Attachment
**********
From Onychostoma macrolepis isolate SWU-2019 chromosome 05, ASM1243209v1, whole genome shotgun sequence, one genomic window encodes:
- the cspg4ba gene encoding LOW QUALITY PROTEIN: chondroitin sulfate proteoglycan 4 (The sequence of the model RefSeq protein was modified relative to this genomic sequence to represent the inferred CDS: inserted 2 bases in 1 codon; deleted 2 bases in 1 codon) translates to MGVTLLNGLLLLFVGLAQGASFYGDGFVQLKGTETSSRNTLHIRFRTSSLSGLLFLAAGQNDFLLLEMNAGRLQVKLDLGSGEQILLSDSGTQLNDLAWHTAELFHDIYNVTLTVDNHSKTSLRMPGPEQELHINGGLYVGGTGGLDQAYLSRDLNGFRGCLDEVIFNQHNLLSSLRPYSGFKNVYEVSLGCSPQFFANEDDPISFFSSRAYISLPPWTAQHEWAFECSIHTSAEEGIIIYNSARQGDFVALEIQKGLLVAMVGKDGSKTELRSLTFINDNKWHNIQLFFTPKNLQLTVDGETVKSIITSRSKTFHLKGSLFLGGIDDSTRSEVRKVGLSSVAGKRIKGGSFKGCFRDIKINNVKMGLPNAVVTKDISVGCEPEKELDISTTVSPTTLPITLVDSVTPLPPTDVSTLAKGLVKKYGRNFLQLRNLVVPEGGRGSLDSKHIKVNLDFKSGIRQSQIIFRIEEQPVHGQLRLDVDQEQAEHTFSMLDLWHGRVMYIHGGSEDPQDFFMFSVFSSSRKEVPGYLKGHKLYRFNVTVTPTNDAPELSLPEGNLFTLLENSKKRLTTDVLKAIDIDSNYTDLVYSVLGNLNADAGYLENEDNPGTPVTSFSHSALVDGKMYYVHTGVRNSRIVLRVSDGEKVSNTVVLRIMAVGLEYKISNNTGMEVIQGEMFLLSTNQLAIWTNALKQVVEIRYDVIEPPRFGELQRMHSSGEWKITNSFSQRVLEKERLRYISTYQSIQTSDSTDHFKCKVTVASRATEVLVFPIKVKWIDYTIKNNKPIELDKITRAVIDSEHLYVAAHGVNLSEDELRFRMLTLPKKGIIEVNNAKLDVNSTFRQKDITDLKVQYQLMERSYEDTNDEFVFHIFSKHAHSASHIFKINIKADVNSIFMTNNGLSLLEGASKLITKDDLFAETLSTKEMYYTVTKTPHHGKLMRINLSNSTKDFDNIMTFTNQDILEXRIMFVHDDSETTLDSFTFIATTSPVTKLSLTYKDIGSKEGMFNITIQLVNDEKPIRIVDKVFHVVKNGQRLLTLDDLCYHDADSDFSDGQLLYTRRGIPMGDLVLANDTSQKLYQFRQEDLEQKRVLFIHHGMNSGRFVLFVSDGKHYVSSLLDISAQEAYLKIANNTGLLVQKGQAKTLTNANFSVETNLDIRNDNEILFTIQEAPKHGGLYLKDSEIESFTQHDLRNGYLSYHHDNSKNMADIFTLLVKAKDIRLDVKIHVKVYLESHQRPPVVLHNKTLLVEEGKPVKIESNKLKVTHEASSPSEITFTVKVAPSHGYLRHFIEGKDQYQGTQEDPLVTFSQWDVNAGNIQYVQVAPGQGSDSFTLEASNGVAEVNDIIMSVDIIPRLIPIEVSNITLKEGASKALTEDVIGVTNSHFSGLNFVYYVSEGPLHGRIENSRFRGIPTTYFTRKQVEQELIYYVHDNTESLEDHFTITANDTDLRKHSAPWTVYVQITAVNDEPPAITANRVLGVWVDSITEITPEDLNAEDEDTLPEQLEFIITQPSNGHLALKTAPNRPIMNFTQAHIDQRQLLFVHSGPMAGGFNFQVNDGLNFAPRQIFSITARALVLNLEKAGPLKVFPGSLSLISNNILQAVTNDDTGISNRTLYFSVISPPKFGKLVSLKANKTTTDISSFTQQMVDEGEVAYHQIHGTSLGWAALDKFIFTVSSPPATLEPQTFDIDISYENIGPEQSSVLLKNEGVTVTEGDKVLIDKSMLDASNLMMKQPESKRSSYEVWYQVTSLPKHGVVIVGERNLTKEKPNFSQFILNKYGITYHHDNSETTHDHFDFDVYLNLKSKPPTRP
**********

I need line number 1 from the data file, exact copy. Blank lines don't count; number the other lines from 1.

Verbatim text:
From Onychostoma macrolepis isolate SWU-2019 chromosome 05, ASM1243209v1, whole genome shotgun sequence, one genomic window encodes: